Free UK standard delivery with orders over £45 learn more | Pay Later in 3 with Klarna learn more


Open season on Scottish mountain hares

An animal protection charity is asking the Scottish government to call time on the shooting of Scottish mountain hares. A new report reveals the extent of the cull, with the animals facing increased pressure as hunting season comes into view.

On game estates across Scotland, landowners are getting ready to welcome visitors for what is termed “the glorious twelfth,” the start of the grouse shooting season. For mountain hares, this means culls. Tomorrow is the first day of open season on the animals, which are shot on the grouse moors. Some are killed in a bid to protect grouse numbers, and a large proportion find themselves targets of a country sport. One study found that over 24,500 mountain hares were killed between 2006-2007 alone.

OneKind, the animal protection charity behind a new report, is calling for change. They ask for new measures, including protection for the animals in national parks, and for mountain hare killing to be stopped, except under licence. When it comes to licensing agreements, the group calls for strengthening and greater transparency.

OneKind Director Harry Huyton said: “Mountain hares are an iconic species in Scotland that should be protected. Our report shows that instead they are persecuted in enormous numbers for entertainment.”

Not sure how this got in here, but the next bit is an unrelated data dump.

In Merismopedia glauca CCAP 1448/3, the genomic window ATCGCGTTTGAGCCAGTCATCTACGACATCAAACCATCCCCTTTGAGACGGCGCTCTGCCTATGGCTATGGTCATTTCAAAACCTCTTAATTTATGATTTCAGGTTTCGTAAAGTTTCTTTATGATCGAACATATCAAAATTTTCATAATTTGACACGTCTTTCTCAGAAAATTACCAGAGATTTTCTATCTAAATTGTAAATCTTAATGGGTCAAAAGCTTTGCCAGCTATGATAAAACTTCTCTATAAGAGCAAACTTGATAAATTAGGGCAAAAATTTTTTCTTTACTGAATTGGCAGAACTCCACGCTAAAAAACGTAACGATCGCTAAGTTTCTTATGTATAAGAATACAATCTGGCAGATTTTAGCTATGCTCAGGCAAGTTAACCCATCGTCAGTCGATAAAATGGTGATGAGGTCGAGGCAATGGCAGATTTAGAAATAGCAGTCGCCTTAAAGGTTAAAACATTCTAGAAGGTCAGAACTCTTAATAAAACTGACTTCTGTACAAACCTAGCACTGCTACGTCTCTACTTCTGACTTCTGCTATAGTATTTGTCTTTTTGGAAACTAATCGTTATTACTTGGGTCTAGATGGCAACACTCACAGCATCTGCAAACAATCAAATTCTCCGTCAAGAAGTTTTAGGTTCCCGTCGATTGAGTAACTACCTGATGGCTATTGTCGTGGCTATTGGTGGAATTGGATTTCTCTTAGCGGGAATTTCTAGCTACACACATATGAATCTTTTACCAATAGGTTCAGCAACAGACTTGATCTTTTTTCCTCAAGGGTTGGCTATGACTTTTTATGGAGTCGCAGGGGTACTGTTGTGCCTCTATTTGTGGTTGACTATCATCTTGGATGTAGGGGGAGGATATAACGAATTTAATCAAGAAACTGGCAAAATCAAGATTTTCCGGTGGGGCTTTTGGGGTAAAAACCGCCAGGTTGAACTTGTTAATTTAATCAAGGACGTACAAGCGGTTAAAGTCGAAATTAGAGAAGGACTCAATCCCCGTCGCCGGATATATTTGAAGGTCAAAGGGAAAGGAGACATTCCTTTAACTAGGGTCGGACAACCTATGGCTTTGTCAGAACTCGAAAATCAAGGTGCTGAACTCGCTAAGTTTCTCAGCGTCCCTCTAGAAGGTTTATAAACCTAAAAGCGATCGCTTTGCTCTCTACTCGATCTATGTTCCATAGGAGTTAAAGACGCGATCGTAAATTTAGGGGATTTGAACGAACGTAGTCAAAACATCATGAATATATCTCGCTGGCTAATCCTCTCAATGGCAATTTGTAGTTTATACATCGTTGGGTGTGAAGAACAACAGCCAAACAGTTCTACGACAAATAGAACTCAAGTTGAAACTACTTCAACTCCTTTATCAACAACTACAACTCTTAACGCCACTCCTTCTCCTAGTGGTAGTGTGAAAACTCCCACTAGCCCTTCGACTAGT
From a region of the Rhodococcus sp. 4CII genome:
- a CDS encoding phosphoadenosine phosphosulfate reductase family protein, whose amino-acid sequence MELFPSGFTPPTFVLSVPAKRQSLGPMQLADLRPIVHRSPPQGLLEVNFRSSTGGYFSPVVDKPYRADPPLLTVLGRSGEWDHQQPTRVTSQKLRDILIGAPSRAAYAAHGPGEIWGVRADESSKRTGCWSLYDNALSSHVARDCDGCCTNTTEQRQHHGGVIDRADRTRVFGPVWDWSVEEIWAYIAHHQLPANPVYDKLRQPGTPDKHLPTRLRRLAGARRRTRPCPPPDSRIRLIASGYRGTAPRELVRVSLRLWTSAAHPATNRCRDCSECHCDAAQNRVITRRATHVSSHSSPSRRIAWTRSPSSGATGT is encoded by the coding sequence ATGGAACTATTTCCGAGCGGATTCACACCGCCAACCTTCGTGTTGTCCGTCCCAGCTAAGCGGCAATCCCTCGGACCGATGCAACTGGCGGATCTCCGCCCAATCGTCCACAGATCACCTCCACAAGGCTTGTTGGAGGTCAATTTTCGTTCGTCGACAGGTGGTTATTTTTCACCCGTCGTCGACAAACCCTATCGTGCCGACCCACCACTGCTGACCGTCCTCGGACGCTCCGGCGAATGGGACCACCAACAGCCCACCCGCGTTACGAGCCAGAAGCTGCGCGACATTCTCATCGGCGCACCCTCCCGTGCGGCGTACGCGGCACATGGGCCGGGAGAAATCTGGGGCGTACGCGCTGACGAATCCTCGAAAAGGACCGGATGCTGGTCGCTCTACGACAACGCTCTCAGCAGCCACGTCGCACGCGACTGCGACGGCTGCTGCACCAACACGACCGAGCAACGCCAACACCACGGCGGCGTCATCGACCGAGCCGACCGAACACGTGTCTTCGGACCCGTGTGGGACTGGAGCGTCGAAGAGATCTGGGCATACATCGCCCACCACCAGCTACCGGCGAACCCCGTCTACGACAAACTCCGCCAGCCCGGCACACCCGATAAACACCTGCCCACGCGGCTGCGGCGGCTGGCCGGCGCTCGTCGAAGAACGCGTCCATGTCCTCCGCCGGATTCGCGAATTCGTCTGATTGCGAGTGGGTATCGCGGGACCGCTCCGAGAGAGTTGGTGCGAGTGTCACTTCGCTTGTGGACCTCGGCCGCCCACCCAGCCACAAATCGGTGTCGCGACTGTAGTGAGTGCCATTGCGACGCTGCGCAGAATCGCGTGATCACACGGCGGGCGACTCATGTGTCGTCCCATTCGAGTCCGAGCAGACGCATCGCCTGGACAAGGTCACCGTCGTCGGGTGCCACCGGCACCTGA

From March to July, mountain hares are protected, and unless a license is in place their persecution is illegal. When the season starts in August, the story changes, and they can be killed freely, without any permissions needed. This means there is no reporting, and no welfare monitoring.

The OneKind director said: “This killing is unregulated, and there are no guarantees that it is not further driving the decline of these species or causing unacceptable suffering.”

Mountain hares on the back of a truck - Peter Walkden

The charity said the principle reason for culling is the control of the louping-ill virus transmitted by ticks, which can infect red grouse. Although mountain hare carry ticks, it said there is no evidence that controlling their numbers will support red grouse management.

While it estimates that this reason accounts for 50% of hares culled, a further 40% are shot for sport.

Found grazing on sub-alpine scrub and grouse moors, the mountain hare is integral to the uplands ecosystem. While studies on their numbers are scarce, the report points to a 34% overall decline in the species between 2009 and 2014.

The Scottish government said: "We have been very clear that we will not tolerate large-scale culls of mountain hares, but we recognise that numbers need to be controlled in some specific circumstances.”

It is launching an examination into the sustainability of grouse moor management, and mountain hare culling will be one area of focus.

Header image courtesy of Andrew Parkinson.

Centre image courtesy of Peter Walkden, showing a vehicle filled with dead hares.

Comment (1)
1 Comment


about 2 years ago

I have created a petition against this. It is currently at nearly 6,500 signatures! Please sign and share!